comfortable like that. In no time he was up and flying. I took one
of my gliders we attached it to Ted's trike and kept trying. No
luck. Albert landed with only fumes in gas tank. That was close. I
know he was low, but I have to watch the fuel level more closely. We
took a brake. Then tried again with Ted. No luck. I felt very bad
for him who was trying so hard but just could not hit it right. We
refuelled Albert's machine that started to give us some trouble on
starting. We finally got it going and Albert again took off. I later
found out that automatic decompressor was sticking. I went back to
Ted and we started to try again. No luck. At the end I decided to
help Ted and do assisted take of where I pull the trike by hand and
pilot inflates the glider which as easier to do as one does not have
to flight the prop wash. After several tries, Ted had a good one. I
gave him OK to power up and soon he joined Albert in the air. As
wind dropped to nothing and sun was going down I told both pilots to
enjoy long flight and slowly started to pack the trailer. In about
30 min Ted landed as he took of with half tank of fuel. Albert was
still buzzing around, nice and low, truly enjoying him self. 15 min
later he landed, packed up and we went our separate ways. Ted's glider
was shipped for repair and once we have it back we will fly again.
On a side note. I wish that I will be able to
fly at the age of 78. I doubt it though. It is just remarkable and
we did not have any student that would come even close to Ted's age.
Congratulation Ted on your third flight!
June 16/09 Update from Mike D.
I got in a few days of flying this weekend. Friday afternoon I had a
great XC. I headed a few km to the edge of the Escarpment. The
attached picture if of Borerís Falls (see attached) near Dundas.
I was inspired by your early morning flight in your recent news and
was on the field at 7 this morning. The dew on the freshly cut grass
made for an interesting take-off. I had no problems running but by
the time I got the engine throttled up I was skiing across the grass
to my take-off. That was fun.
After flying Friday I got talking with someone who new a guy with
another private air strip. The one I have been using is about 6 km
from home and this one is only about 3 (wow). It turns out the owner
was hosting a local ultra-light BBQ so I stopped in. The field was
populated with many small planes and a few ultra-lights. I got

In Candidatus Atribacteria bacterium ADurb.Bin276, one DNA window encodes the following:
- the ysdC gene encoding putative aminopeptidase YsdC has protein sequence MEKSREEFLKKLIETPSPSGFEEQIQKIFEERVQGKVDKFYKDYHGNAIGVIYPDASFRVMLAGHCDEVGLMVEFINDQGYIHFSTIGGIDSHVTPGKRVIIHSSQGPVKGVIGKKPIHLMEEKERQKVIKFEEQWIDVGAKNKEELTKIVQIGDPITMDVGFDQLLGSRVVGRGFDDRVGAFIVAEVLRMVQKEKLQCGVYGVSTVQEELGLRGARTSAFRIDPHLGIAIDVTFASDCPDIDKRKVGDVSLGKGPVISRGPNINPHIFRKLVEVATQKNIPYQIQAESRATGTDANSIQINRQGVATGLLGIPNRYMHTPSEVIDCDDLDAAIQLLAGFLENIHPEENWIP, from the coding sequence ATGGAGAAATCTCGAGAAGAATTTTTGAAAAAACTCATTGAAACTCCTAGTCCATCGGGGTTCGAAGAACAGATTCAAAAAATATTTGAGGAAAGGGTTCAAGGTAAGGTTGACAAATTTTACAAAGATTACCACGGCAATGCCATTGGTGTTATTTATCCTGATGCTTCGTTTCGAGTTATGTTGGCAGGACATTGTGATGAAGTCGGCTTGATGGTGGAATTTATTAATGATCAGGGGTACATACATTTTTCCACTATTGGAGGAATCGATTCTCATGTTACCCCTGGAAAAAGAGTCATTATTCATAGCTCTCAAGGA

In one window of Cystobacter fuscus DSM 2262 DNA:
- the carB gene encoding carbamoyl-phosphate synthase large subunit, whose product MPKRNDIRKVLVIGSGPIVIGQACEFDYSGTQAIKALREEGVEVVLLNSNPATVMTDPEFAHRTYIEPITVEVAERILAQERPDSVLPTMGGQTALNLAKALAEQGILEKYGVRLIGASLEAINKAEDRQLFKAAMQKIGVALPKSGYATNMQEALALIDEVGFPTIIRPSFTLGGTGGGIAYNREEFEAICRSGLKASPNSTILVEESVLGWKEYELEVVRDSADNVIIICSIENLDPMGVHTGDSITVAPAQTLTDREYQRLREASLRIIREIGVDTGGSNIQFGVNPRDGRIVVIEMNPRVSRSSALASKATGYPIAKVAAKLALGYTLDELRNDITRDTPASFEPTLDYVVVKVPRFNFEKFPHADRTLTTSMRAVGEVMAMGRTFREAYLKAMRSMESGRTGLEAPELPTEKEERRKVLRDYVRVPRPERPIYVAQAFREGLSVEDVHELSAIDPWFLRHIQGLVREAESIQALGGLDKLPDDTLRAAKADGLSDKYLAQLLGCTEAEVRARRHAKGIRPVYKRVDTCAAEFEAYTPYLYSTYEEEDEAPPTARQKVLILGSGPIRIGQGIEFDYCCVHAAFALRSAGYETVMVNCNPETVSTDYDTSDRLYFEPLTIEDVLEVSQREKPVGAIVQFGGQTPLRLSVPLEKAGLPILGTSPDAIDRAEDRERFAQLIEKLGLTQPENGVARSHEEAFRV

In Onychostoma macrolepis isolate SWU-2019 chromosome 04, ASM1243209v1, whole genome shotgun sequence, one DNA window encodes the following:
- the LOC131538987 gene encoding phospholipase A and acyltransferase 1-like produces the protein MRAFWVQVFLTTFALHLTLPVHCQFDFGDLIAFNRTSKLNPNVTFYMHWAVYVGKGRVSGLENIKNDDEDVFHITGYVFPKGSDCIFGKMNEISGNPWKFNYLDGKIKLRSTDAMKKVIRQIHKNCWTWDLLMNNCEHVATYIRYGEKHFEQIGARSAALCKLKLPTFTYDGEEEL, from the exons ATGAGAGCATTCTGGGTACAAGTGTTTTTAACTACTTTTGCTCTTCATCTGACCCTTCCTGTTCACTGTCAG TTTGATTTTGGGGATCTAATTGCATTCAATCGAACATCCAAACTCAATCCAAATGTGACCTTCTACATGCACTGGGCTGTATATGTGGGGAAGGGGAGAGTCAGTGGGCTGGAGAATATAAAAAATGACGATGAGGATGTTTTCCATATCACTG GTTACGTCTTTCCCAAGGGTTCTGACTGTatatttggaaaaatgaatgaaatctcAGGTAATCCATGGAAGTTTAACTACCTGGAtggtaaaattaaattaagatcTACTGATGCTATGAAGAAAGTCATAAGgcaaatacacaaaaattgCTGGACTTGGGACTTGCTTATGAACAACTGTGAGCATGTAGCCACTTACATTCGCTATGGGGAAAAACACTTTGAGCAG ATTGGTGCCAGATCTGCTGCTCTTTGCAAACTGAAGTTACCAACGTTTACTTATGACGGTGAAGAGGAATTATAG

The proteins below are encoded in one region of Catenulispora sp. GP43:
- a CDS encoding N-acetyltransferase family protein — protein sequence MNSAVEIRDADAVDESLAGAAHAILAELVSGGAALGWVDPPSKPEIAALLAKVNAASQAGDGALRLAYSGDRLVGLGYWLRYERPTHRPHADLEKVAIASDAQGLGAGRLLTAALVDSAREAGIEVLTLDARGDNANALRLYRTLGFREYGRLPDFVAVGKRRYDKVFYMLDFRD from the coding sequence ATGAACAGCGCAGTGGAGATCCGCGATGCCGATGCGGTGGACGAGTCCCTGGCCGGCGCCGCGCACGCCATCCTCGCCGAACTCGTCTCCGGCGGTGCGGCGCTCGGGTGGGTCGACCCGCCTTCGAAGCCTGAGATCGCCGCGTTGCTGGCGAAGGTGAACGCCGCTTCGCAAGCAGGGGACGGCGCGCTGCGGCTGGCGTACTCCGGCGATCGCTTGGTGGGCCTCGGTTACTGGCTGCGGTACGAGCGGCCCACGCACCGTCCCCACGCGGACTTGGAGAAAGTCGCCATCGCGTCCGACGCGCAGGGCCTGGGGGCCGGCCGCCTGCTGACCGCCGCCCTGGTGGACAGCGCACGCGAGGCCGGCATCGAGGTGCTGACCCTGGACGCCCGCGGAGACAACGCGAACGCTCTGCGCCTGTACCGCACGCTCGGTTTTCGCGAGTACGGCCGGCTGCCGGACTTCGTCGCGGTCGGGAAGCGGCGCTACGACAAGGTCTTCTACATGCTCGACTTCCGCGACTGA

talking with the owner and he gave me permission to use his field.
Itís behind a place I take my daughter to for dance lessons. It is
also nicely situated for some short XC to Rattlesnake Point and
I am hoping to try it out this week. I have also attached a picture
with my prop guard back on the paramotor. The grass trimmer lines
worked out great. Also, I am sitting back fairly nicely with this
June 15/09 More flying on June
Eduardo flew twice more. Doruk added very long and cold flight to
his log book. Rozo went to fly over Niagara Falls but did not
realize that the 3500 minimum meant 3500 ft not m! So Rozo flew over
Niagara Falls at 10 000 ft. Great evening.
Andre and Mark go on epic XC flight.
It has been a while since Mark and I got a
chance to fly together. After such successful Saturday I proposed
that we get up early do nice XC flight on Sunday morning. We
met at 6:30 am at my house and drove out to one of our "flying for
pleasure" fields. When we arrived the wind was very light coming
from north, an ideal conditions. We fuelled up, got ready and took
Not available for training.
I will not be available for any training from
May 31 to June 10. I am heading back homer to visit family and do
some business. Sorry for the inconvenience.
May 30/09 PPG course May 24/09 -
Day 2 - in flight interview with Valentyn
May 30/09 PPG course May 24/09 -
Day 2 - Sunday
We had tons of people show up at the field again. Albert managed two
more flight but this time we had a chance to practice getting in and
out of machine in simulator so he got seated no problem and enjoyed
both flight tremendously. Valentyn jumped in for first solo flight
after about 9 hrs of total instructions. Not bad at all. Eduardo
flew bunch of times and so did Texas. Again we always had 2 or 3 students
in the air. Very productive and successful day..
May 30/09 PPG course May 23/09 -
Day 1 - afternoon at training field.
We had tons of people show up at the field in the afternoon. There
was so many students that I actually do not remember all. Rozo who
is an experienced pilot basically flew flight after flight after
flight. Every body
had a good time and flew several times. Valentyn was working on his
ground handling skills and at any given point we had 2 or 3 students
in the air. Great day.
May 28/09 PPG course May 23/09 -
Day 1 - morning - ground school.
We had two students in our May 23rd course. Rozo from Columbia who
is an experienced pilot. He learned how to fly PPG in USA and now is
in the process to obtain Canadian PPG license. The other student was
Valentyn from Bulgaria. It is funny, 90 % of our students are not
from Canada. What is up with you Canadian guys? I guess you prefer